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Biographical entry Marsh, Frederick Howard (1839 - 1915)

MRCS June 3rd 1861; FRCS June 14th 1866; Hon MA Cantab 1903; Hon MCh 1904; Hon MD 1911; LSA 1861; JP.

Born
7 March 1839
Died
24 June 1915
Cambridge
Occupation
General surgeon and Orthopaedic surgeon

Details

Born on March 7th, 1839, was the second son and third child of Edward Brunning and Maria Marsh. His father came of an old-established East Anglian farmer stock, his mother had been the widow of a farmer in the immediate neighbourhood. The children were born at The Heath, Homersfield, an ancient Suffolk farmhouse still standing on the banks of the River Waveney. Frederick Marsh was christened Haward, the maiden name of his mother, but in later life he changed it to Howard, and he was always known as Howard Marsh. He was educated at the Eye Grammar School, which was then under the headmastership of the Rev Charles Notley, BD, who reported of him that he was the cleverest boy in the school. From the age of 16 Marsh came under the influence of Dr W W Miller, who had treated him for a severe attack of typhoid fever. Dr Miller was an example of the best type of country practitioner, and from him Marsh learnt nothing but good. He was apprenticed in 1856 to his uncle, John Marsh, who was in general practice at 88 St John Street, Clerkenwell, in the immediate neighbourhood of St Bartholomew's Hospital.

Marsh entered St Bartholomew's Hospital on Oct 1st, 1858, and immediately became known to Sir James Paget as a fellow-countryman from East Anglia. He passed through his student career without distinction. He acted in 1861 as Obstetric Assistant to Dr Greenhalgh, Physician-Accoucheur to the Hospital, and in 1862 he was appointed House Surgeon to F C Skey (qv) on the occasion of an accidental vacancy; in September, 1862, he was chosen House Surgeon to the Hospital for Sick Children in Great Ormond Street, where he slept in an attic which was only separated from the scarlet fever ward by a narrow passage. He published the results of his surgical experience in the St Bartholomew's Hospital Reports (1867, 331) under the title, "On Tracheotomy in Children: its Methods: its Dangers and its Difficulties".

He resigned his office on Jan 12th, 1865, went back to live with his uncle, employed himself in performing the numerous unofficial duties which made him known to the staff of St Bartholomew's Hospital, and so paved the way for an appointment on the teaching staff of the medical school. He did not stay long with his uncle, for he was living at 19a Golden Square in June, 1865, and in the following year he was appointed Surgeon to the House of Relief for Children with Chronic Disorders of the Joints at 19 Queen's Square, Bloomsbury, which afterwards became the Alexandra Hospital for Children with Hip Disease. He continued Surgeon to the Hip Hospital until 1903, and by his persistent advocacy of prolonged rest in bed did much to improve the treatment of tuberculous disease of the hip. He showed on the one hand that children with hip disease should not be allowed to run about as long as they were able to do so, as was then the custom, and on the other hand that the indiscriminate excision of joints was undesirable. He embodied his experience in a useful series of Hunterian Lectures on "Tuberculosis in Some of its Surgical Aspects" delivered at the College of Surgeons in 1888-1889, and in his Diseases of the Joints published three years earlier.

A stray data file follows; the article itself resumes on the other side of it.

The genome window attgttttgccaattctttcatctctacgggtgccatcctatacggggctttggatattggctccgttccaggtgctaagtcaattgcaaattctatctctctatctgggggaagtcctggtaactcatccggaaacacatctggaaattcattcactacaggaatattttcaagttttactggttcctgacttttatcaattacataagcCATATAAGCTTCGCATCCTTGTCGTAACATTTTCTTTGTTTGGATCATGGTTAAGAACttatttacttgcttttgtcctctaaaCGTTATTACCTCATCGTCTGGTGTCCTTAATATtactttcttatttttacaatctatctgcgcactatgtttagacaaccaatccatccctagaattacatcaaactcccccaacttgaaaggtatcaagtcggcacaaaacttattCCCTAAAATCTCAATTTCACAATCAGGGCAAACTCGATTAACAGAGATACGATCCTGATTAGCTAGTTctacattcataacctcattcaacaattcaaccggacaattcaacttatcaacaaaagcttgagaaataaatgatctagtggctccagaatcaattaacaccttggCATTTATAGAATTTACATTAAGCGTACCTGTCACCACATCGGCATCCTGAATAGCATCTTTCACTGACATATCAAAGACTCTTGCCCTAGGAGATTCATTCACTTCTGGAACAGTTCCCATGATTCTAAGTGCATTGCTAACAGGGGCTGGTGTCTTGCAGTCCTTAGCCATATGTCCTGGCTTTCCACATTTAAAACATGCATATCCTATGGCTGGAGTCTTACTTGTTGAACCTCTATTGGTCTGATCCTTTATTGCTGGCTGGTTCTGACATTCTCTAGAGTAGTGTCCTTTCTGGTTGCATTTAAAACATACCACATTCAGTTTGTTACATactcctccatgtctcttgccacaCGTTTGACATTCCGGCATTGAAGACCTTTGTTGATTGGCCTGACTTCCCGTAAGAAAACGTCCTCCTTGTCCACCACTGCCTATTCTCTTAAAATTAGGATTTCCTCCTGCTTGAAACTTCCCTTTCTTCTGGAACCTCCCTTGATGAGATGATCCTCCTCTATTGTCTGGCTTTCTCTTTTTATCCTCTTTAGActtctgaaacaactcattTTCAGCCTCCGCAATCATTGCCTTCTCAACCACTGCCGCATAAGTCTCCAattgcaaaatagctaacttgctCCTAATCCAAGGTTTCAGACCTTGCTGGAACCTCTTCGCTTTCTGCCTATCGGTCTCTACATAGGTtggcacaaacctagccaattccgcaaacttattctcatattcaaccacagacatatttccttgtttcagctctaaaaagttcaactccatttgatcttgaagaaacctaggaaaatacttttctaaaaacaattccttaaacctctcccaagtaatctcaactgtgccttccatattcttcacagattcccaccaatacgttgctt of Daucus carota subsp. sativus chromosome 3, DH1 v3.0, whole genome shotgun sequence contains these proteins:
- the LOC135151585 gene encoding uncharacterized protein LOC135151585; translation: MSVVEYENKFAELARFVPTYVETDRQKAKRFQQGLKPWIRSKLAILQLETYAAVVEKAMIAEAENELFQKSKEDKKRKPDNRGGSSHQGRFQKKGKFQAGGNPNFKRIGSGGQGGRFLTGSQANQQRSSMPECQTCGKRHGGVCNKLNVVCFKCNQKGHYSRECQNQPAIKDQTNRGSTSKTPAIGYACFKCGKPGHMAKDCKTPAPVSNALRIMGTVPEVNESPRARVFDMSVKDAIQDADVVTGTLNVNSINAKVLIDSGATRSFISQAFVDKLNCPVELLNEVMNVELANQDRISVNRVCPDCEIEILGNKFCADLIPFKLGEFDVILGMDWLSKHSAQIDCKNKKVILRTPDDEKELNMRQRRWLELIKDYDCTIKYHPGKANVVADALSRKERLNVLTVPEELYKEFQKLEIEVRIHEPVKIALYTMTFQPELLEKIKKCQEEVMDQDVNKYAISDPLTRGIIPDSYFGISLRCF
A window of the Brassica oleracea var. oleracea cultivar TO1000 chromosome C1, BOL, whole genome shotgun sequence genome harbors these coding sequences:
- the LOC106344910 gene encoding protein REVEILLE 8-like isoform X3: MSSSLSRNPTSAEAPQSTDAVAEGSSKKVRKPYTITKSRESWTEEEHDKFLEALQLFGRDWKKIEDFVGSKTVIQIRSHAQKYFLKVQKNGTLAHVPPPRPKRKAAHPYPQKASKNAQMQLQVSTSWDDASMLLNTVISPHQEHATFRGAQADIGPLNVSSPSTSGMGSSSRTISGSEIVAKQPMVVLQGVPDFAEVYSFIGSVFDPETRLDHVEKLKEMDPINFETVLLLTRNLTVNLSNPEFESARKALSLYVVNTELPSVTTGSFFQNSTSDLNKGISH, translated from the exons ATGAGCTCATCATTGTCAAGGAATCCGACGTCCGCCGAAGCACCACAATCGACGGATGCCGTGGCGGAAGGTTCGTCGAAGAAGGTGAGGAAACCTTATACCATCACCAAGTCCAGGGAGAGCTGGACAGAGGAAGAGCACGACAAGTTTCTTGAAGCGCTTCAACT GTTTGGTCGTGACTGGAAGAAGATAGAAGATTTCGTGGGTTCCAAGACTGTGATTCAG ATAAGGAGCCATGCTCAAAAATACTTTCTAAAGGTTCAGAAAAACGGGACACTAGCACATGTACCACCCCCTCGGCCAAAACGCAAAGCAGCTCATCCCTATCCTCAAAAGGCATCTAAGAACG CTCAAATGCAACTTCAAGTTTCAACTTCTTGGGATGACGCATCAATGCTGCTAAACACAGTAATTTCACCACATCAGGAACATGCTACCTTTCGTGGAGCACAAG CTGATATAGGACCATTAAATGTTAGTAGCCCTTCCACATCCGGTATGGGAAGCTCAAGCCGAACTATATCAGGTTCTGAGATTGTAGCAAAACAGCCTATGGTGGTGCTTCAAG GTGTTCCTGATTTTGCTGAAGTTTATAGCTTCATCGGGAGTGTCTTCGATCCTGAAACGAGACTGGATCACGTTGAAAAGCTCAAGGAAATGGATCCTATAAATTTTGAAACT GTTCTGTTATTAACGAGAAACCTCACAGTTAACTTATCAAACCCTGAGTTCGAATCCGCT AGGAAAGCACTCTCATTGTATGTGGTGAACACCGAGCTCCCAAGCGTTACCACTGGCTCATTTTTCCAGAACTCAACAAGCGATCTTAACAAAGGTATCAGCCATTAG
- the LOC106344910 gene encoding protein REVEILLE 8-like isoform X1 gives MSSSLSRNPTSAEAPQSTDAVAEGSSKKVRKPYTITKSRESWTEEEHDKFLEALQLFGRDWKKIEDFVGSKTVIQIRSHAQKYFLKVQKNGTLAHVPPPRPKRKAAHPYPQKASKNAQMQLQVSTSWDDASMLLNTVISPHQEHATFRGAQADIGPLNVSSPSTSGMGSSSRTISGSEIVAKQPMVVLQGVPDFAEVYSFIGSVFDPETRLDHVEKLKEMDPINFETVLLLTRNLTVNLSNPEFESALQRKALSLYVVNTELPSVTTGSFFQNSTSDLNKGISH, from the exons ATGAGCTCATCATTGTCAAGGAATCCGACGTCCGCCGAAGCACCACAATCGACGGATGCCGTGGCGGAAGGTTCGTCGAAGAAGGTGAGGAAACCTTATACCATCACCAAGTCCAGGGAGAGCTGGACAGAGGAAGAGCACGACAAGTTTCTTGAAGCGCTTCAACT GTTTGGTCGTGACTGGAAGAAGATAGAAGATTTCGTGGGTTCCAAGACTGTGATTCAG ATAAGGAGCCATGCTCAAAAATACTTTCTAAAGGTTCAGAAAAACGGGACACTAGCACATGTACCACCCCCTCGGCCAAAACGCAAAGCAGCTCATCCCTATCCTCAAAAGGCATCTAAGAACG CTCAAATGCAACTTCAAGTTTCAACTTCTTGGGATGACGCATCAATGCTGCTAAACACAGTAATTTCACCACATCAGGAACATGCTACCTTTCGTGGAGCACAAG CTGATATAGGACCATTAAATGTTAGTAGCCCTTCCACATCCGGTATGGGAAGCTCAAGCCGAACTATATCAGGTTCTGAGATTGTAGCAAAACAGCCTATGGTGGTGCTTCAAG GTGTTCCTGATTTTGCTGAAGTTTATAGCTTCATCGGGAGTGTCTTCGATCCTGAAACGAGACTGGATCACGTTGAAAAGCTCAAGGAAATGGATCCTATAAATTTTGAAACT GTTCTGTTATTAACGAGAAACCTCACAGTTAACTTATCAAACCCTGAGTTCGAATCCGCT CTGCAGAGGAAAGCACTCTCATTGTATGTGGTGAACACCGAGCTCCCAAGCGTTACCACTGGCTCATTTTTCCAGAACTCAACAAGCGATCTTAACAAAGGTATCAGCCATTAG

For two periods between 1865 and 1870 he acted as Secretary and Private Assistant to Sir James Paget, and taught himself shorthand that he might perform his secretarial duties the more readily. At St Bartholomew's Hospital Marsh was Demonstrator of Anatomy from 1869-1873, and in 1869 he was also appointed Surgical Registrar in conjunction with J A Bloxham (qv) on the resignation of the post by Alfred Willett (qv).

In 1870 he married Jane Perceval, granddaughter of Spencer Perceval, the Prime Minister who was murdered by Bellingham at the House of Commons in 1812. She had been a Ward Sister at the Hospital for Sick Children, and at the time of her marriage was the Lady Superintendent at the Hip Hospital. By her he had Edward Howard Marsh (b 1872), who had a distinguished political career, and Helen Margaret, who married Major-General Sir Frederick Maurice, KCMG. Marsh and his wife lived at 38 Guilford Street, Russell Square, until 1872, when they moved to 36 and afterwards to 30 Bruton Street, Berkeley Square, where Marsh remained until he went to Cambridge.